Video is exclusive to members, sign up now to enjoy this and many other features. US versus EU Travel Markets

Scott Booker
Former President at

Learning outcomes

  • The core differences in the structure of US and EU hotel supply
  • How the level of consolidation of hotels determined the strategy for online travel agents

Executive Bio

Scott Booker

Former President at

Scott joined in 2003 when the company was a Dallas-based startup. He spent 5 years in product and customer marketing before moving to SVP where he was responsible for the global website and product development. In 2012, Scott was then promoted to President of with full P&L responsibility. Scott previously spent 3 years at Blockbuster as Senior Director of Strategic Marketing for Blockbuster Online, the incumbent competitor to Netflix, where he was competing directly with the now video streaming giant. Read more

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Interview Transcript

It’s so interesting how it all comes down to the consumer, as well, at some point. With Booking, this is a better consumer experience; they can pay when they actually go to the hotel and go to the room, rather than now. How do you feel about the differences between the US and Europe travel consumer and how that frames that strategy discussion?

It starts with the different suppliers in the US. In the US, it’s 65% to 70% chain oriented. Hilton, Marriott, IHG and so forth. In Europe and the rest of the world, that’s exactly flipped. It’s 65% to 70% independent. It’s just a different supplier mindset. You have to have boots on the ground, knocking on the doors, to go sign up all those individual mom-and-pop places, in Europe. We just weren’t prepared for that, from that standpoint.

It was a better consumer experience on the supplier side, to get that supply to begin with. Then when you look at it from a consumer perspective, it wasn’t such a bad thing in the US. Most consumers in the US were accustomed to being billed right up front. Everywhere else in the world, it was different. That just wasn’t the mindset, so it started with that. This is just a major lesson for us, at Expedia, over time, is that once we started opening up websites in Europe and other countries, where language was different from English, we didn’t put the time and effort into making it look and feel like a German site or look and feel like a site that was based out of Spain.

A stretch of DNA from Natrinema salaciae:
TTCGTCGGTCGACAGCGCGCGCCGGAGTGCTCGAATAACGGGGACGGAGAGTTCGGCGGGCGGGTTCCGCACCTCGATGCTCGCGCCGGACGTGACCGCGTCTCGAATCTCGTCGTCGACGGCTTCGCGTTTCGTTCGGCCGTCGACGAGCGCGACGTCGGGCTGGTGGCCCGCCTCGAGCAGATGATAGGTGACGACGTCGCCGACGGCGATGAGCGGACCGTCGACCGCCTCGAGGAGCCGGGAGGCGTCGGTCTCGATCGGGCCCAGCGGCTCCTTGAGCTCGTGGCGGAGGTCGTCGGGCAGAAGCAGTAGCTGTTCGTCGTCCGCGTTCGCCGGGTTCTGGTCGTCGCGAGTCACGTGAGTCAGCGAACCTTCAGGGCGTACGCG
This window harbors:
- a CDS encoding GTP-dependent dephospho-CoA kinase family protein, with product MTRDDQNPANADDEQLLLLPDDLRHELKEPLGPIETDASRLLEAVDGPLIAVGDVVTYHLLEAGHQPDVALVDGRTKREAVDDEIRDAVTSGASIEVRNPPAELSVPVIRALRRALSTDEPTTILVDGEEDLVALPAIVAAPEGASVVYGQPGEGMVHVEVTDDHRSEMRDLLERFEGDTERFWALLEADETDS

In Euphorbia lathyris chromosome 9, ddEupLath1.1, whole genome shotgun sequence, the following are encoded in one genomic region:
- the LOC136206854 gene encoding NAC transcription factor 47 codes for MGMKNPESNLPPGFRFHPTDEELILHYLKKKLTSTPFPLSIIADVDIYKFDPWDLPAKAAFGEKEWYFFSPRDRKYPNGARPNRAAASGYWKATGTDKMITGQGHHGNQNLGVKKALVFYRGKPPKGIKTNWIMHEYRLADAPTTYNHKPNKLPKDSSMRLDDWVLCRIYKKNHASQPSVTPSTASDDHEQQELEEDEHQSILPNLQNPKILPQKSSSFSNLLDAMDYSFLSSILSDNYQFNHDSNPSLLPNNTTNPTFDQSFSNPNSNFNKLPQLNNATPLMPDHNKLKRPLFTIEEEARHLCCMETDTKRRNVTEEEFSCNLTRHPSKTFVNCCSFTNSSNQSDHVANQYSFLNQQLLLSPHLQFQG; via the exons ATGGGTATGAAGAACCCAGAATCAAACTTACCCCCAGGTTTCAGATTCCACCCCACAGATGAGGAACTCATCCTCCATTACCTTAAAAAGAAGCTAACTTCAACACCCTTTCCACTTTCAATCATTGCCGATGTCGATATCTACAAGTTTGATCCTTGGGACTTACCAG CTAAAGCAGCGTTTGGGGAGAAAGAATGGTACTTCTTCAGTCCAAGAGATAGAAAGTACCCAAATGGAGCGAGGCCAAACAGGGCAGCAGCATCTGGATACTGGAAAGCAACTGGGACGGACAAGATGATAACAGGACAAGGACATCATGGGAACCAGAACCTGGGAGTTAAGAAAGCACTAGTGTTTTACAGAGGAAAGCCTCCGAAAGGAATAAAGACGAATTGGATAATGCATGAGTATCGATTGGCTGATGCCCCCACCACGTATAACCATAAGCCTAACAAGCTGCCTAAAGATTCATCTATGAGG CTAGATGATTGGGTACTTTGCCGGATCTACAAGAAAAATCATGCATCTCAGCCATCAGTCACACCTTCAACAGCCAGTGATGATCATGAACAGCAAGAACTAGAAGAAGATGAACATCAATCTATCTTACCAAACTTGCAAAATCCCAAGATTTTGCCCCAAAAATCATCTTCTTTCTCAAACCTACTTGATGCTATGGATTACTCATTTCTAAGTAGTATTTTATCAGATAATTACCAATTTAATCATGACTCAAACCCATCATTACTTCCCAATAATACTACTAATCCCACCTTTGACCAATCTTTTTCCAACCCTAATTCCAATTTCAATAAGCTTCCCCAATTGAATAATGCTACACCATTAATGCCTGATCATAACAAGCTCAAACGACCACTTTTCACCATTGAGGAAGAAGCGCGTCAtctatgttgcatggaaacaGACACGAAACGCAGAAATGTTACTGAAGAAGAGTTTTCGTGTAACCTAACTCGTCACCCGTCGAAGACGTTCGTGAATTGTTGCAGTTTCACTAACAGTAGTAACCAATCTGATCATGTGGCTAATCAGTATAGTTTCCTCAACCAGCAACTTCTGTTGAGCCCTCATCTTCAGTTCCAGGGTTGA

Honestly, we didn’t quite realize how important that was until we put a business in Europe and realized that the more we invested time in translating that content correctly and making sure the kinds of amenities that the tie ins are looking for, we have them on the site, all those intricate details, we realized how much conversion would improve, when we did that. It just wasn’t our mindset, until we moved a business there and felt it, day in, day out.

You’re absolutely right about that consumer mindset. The other thing is, when you are spending hundreds of millions of dollars, in digital marketing, particularly the Google, every basis point of conversion is critical. The more you can convert, the more you can spend on marketing. So we were at a disadvantage to Booking, for the longest time period, in conversion, because we hadn’t done those things that I just talked about, with translation and content. When I moved over there, we rebuilt the product team, we started really focusing on the details and got our conversion to a really high level and we could compete better at Google and be at the top of that sort order, when we needed to, in the auction.

You’re absolutely right. The consumer experience is super important.

How do you approach that? Let’s say, you come to Europe, how do you listen to the consumer? How do you actively put a team in place, listen to what the consumer may want, across Europe, for example?

The good thing about headquartering in London like we did is, we could find natives form Germany and Spain and Italy and all over Europe, living in London. We would, basically, hire a country manager or two, for each of those major markets. They would be our eyes and ears and research. They had all the understanding of the marketplace, that would then feed back into product, that would feed into how we upgrade our technology, from a front-end perspective, into marketing, all of that.

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